Novobiocin-Sepharose was prepared by coupling of novobiocin to Epoxy-activated Sepharose 6B and used as an affinity adsorbent. Four novobiocin-binding proteins were isolated from crude extracts of Escherichia coli with molecular weights of 105, 92, 85 and 40 kdal. The two larger proteins were identified as the A subunit (gyrA protein) and the B subunit (gyrB protein) of DNA gyrase topoisomerase II). By this method the two gyrase components can be easily separated and purified in high yield. Although both proteins are involved in the ATP-dependent supercoiling of relaxed plasmid DNA, only the gyrB protein is required for catalyzing the cleavage of ATP. The gyrB protein ATPase activity is competitively inhibited by novobiocin and related coumarin antibiotics. ATP hydrolysis is unaffected by the addition of either gyrA protein or DNA but stimulated in the presence of both.
Quinolone resistance normally arises by mutations in the chromosomal genes for type II topoisomerases and by changes in the expression of proteins that control the accumulation of quinolones inside bacteria. A novel mechanism of plasmid-mediated quinolone resistance was recently reported that involves DNA gyrase protection by a pentapeptide repeat family member called Qnr. This family includes two other members, McbG and MfpA, that are also involved in resistance to gyrase inhibitors. Purified Qnr-His6 was shown to protect Escherichia coli DNA gyrase directly from inhibition by ciprofloxacin. Here we have provided a biochemical basis for the mechanism of quinolone resistance. We have shown that Qnr can bind to the gyrase holoenzyme and its respective subunits, GyrA and GyrB. The binding of Qnr to gyrase does not require the presence of the complex of enzyme, DNA, and quinolone, since binding occurred in the absence of relaxed DNA, ciprofloxacin, or ATP. We hypothesize that the formation of Qnr-gyrase complex occurs before the formation of the cleavage complex. Furthermore, there was a decrease in DNA binding by gyrase when the enzyme interacted with Qnr. Therefore, it is possible that the reaction intermediate recognized by Qnr is one early in the gyrase catalytic cycle, in which gyrase has just begun to interact with DNA. Quinolones bind later in the catalytic cycle and stabilize a ternary complex consisting of the drug, gyrase, and DNA. By lowering gyrase binding to DNA, Qnr may reduce the amount of holoenzyme-DNA targets for quinolone inhibition.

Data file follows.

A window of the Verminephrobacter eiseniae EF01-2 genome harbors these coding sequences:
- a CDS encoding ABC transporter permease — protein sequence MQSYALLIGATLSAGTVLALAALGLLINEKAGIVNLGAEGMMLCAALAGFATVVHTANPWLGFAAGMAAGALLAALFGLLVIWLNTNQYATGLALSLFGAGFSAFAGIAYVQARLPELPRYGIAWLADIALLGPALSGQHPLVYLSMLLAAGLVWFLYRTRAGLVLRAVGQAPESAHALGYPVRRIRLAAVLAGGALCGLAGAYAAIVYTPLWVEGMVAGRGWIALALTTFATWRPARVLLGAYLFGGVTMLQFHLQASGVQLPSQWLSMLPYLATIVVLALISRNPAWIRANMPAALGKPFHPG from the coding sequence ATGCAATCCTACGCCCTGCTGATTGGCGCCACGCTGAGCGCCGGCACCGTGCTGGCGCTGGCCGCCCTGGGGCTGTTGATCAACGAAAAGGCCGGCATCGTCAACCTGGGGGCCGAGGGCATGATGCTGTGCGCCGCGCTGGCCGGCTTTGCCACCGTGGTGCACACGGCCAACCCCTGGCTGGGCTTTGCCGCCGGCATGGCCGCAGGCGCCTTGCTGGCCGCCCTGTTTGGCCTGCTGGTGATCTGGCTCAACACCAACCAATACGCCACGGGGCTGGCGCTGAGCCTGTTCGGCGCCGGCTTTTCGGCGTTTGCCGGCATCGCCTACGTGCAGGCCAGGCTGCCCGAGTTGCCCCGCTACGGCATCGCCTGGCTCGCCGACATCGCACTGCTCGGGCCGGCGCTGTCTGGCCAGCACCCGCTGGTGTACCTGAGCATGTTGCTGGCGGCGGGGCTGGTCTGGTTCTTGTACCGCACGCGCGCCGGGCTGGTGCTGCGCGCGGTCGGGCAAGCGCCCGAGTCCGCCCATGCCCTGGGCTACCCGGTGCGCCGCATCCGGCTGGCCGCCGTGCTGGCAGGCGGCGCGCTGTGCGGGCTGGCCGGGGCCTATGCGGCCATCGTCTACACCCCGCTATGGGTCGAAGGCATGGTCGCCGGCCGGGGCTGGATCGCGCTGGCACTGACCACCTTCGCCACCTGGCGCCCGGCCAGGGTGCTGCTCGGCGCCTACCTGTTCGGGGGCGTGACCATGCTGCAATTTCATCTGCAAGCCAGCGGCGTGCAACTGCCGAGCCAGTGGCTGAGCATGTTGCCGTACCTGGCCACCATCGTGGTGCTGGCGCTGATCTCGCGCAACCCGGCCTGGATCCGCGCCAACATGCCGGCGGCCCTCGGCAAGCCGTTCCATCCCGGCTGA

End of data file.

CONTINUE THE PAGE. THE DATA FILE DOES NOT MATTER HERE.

New classes of drugs are needed to treat tuberculosis (TB) in order to combat the emergence of resistance to existing agents and shorten the duration of therapy. Targeting DNA gyrase is a clinically validated therapeutic approach using fluoroquinolone antibiotics to target the gyrase subunit A (GyrA) of the heterotetramer. Increasing resistance to fluoroquinolones has driven interest in targeting the gyrase subunit B (GyrB), which has not been targeted for TB. The biological activities of two potent small-molecule inhibitors of GyrB have been characterized to validate its targeting as a therapeutic strategy for treating TB.
Materials and methods
Novobiocin and aminobenzimidazole 1 (AB-1) were tested for their activity against Mycobacterium tuberculosis (Mtb) H37Rv and other mycobacteria. AB-1 and novobiocin were also evaluated for their interaction with rifampicin and isoniazid as well as their potential for cytotoxicity. Finally, AB-1 was tested for in vivo efficacy in a murine model of TB.
Novobiocin and AB-1 have both been shown to be active against Mtb with MIC values of 4 and 1 mg/L, respectively. Only AB-1 exhibited time-dependent bactericidal activity against drug-susceptible and drug-resistant mycobacteria, including a fluoroquinolone-resistant strain. AB-1 had potent activity in the low oxygen recovery assay model for non-replicating persistent Mtb. Additionally, AB-1 has no interaction with isoniazid and rifampicin, and has no cross-resistance with fluoroquinolones. In a murine model of TB, AB-1 significantly reduced lung cfu counts in a dose-dependent manner.